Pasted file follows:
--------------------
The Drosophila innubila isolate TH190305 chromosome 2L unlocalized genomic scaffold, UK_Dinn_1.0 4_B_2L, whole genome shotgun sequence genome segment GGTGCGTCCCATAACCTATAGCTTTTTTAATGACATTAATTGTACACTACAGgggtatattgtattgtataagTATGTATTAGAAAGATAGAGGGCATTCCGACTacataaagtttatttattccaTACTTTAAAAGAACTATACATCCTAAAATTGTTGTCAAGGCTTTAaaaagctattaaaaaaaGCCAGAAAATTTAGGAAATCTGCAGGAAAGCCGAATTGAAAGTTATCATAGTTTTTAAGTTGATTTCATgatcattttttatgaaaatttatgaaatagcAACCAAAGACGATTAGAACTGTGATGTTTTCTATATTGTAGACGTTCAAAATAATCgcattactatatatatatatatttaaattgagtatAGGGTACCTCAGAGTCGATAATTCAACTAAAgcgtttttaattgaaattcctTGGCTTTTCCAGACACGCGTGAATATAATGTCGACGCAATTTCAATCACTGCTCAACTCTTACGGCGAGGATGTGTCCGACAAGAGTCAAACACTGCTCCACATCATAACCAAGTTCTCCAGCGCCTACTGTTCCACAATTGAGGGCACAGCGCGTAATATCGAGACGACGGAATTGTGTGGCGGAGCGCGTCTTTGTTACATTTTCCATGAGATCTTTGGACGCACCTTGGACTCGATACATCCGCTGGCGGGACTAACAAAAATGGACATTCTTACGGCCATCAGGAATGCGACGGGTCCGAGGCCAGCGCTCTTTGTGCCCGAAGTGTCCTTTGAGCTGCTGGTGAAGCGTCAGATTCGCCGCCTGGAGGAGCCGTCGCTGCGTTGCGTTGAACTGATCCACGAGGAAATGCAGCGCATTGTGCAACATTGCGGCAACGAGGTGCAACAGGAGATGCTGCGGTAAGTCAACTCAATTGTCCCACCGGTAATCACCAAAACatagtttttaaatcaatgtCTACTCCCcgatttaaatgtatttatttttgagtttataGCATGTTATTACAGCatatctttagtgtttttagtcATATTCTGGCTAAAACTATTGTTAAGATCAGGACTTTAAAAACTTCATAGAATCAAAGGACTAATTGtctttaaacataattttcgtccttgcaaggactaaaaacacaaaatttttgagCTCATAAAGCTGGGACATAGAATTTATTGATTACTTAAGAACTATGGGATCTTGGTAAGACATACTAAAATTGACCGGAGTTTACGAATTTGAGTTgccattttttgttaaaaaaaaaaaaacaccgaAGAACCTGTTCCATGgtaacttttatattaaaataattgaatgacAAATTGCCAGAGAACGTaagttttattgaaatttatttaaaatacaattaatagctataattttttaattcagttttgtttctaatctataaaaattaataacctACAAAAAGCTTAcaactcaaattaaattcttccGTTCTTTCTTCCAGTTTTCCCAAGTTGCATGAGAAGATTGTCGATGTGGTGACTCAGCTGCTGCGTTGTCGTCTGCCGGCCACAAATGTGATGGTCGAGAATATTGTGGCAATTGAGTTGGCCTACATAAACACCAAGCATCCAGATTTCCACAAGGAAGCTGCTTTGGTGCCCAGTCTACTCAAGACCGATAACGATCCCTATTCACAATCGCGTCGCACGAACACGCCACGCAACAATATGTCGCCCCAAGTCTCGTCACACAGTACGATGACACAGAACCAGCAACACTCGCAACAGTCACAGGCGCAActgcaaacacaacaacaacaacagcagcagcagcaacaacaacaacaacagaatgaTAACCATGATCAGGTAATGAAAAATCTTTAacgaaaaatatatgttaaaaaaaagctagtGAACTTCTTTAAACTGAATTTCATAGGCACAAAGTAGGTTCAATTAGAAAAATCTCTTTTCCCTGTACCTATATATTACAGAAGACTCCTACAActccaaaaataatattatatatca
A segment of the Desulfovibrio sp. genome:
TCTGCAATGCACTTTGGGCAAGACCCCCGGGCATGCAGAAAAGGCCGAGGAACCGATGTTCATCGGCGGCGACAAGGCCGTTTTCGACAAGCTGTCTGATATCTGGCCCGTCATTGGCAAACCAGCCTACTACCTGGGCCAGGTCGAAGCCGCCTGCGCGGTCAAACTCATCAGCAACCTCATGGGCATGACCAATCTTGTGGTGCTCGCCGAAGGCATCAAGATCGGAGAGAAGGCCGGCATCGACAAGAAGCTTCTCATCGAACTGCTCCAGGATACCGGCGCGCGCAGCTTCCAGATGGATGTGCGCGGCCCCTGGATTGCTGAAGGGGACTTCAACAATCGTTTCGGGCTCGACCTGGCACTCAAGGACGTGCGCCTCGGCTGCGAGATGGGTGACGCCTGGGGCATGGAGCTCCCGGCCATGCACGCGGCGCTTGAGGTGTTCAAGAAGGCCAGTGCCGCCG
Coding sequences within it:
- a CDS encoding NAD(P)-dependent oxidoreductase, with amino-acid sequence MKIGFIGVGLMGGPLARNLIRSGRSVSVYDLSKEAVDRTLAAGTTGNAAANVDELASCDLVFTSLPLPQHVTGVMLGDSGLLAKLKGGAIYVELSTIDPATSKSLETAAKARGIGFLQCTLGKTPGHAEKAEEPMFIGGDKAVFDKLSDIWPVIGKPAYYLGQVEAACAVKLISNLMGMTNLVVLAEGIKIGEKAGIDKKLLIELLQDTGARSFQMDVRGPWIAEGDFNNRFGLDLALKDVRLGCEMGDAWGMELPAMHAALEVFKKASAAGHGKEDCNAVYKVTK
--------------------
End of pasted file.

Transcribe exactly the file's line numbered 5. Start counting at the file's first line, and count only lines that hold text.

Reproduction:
- a CDS encoding NAD(P)-dependent oxidoreductase, with amino-acid sequence MKIGFIGVGLMGGPLARNLIRSGRSVSVYDLSKEAVDRTLAAGTTGNAAANVDELASCDLVFTSLPLPQHVTGVMLGDSGLLAKLKGGAIYVELSTIDPATSKSLETAAKARGIGFLQCTLGKTPGHAEKAEEPMFIGGDKAVFDKLSDIWPVIGKPAYYLGQVEAACAVKLISNLMGMTNLVVLAEGIKIGEKAGIDKKLLIELLQDTGARSFQMDVRGPWIAEGDFNNRFGLDLALKDVRLGCEMGDAWGMELPAMHAALEVFKKASAAGHGKEDCNAVYKVTK